After the announcement that Warner Bros. and DC Entertainment had delayed Zack Snyder's (currently untitled) Batman vs. Superman movie into 2016, film and comic book lovers spent the following three months wondering if the studio would be forced to reschedule the release date (yet again). Long before Warner Bros. moved Batman vs. Superman from July 17, 2015 to May 6, 2016, Marvel had already scheduled an unannounced Phase 3 movie for the same May 6th date - meaning that the rival production houses are now locked in a "who will blink first?" game of blockbuster chicken.
Following the success of Captain America 2, along with leaked insider info, Marvel came out and announced that their Batman vs. Superman competitor was actually Captain America 3 - while also making it clear they have no intention of moving. As a result, fans and journos began a (heated) debate over who would come out on top should the two projects actually go head-to-head the same box office weekend.
Certainly, the possibility of a DC/Marvel double-header is fun to think about but, if we're being realistic, isn't likely to actually happen. While fan boys and fan girls love the notion of a comic book movie brawl, the actual filmmakers and studios behind each project, the ones bankrolling these multi-year productions with triple-digit million dollar budgets, simply do not view the situation with a black and white "us vs. them" mentality.
Speaking with Forbes, Snyder touched on the subject of DC vs. Marvel competitiveness, asserting that suggestion of a feud between the two comic book studios is significantly overblown:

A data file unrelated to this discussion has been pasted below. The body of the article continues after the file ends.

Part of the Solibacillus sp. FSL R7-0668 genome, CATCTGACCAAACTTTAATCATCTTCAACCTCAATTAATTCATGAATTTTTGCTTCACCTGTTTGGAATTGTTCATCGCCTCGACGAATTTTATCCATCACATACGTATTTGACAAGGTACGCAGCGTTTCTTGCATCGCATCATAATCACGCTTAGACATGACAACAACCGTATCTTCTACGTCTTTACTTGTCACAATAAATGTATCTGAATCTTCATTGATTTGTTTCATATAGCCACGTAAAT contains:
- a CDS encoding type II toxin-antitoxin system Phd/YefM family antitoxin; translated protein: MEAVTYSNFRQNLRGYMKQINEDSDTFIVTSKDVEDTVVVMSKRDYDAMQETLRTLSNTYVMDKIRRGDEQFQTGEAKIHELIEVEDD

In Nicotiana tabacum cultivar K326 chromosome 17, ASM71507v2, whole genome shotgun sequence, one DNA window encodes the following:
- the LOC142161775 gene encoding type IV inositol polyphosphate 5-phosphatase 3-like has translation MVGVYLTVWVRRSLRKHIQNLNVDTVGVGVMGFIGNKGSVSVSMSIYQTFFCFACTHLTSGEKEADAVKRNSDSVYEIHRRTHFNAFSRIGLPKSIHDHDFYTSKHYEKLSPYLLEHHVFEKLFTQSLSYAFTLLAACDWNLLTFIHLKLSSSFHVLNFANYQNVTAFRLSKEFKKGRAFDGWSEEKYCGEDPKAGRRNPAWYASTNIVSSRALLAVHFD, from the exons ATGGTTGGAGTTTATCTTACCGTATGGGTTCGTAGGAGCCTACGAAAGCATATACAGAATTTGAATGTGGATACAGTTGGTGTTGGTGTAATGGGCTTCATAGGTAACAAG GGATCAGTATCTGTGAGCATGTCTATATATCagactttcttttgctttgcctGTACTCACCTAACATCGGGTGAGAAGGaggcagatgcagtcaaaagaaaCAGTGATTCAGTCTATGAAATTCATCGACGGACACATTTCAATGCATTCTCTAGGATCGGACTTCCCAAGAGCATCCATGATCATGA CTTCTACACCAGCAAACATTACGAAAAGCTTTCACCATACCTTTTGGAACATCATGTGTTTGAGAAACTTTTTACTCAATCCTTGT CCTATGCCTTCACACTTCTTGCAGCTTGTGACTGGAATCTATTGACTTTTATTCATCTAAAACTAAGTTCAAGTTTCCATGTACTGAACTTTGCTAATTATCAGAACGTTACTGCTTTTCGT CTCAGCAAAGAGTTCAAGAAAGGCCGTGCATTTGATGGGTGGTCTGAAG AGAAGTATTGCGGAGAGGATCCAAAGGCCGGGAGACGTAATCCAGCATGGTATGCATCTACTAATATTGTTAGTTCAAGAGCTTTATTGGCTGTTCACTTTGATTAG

Look, I’m a fan of the Marvel movies… and the thing that’s awesome is, we make a different movie. We have a different product than them, although they both exist in sort of the superhero world, which is great. I think that those are the opportunities. That’s what you get at the movies, you get a chance to go to all these different worlds. And I’m as interested in going to the Marvel Universe as anybody. So, I personally don’t think that there’s any, from my point of view, we definitely don’t have any animosity or anything of that nature. We’re all in this big business together, and we hope people are interested in the adventures that we put up on screen. And I do believe it’s infectious, and the next weekend you’re like, “You know what? Let’s go do that again, that was awesome. We saw a cool movie, maybe we’ll get another cool movie."
No doubt, just because Snyder enjoys Marvel movies and takes inspiration from select ideas doesn't mean he wouldn't be excited if Batman vs. Superman makes more money than The Avengers: Age of Ultron - but that doesn't mean that he, or Warner Bros. would ever consider sacrificing potential box office sales for their own film simply to deal a blow to Marvel's May 2016 movie. As Snyder suggests, superhero films are more popular than ever because films like The Avengers and The Dark Knight both elevated interest in the larger genre - making it increasingly probable that casual film fans will show up the next time a superhero hits the big screen.
Without a doubt, comic book die-hards would brave the lines and commit a weekend to both films - but, with limited 3D (not to mention possible IMAX) theater screens available, launching both movies the same weekend will hurt potential box office returns for both studios (costing them potential millions in lost revenue). One would lose out more than the other, depending on which movie ultimately receives the most pre-release buzz and positive reviews, but it'd be a lose-lose nonetheless. Instead, Snyder and DC (as well as Marvel) can only focus on making their next superhero installment the best it can be - so that, whether Marvel leads summer 2016 with Captain America 3 or DC leads with Batman vs. Superman, audiences will still be eager to return to the theater for, as Snyder puts it, "a chance to go to all these different worlds."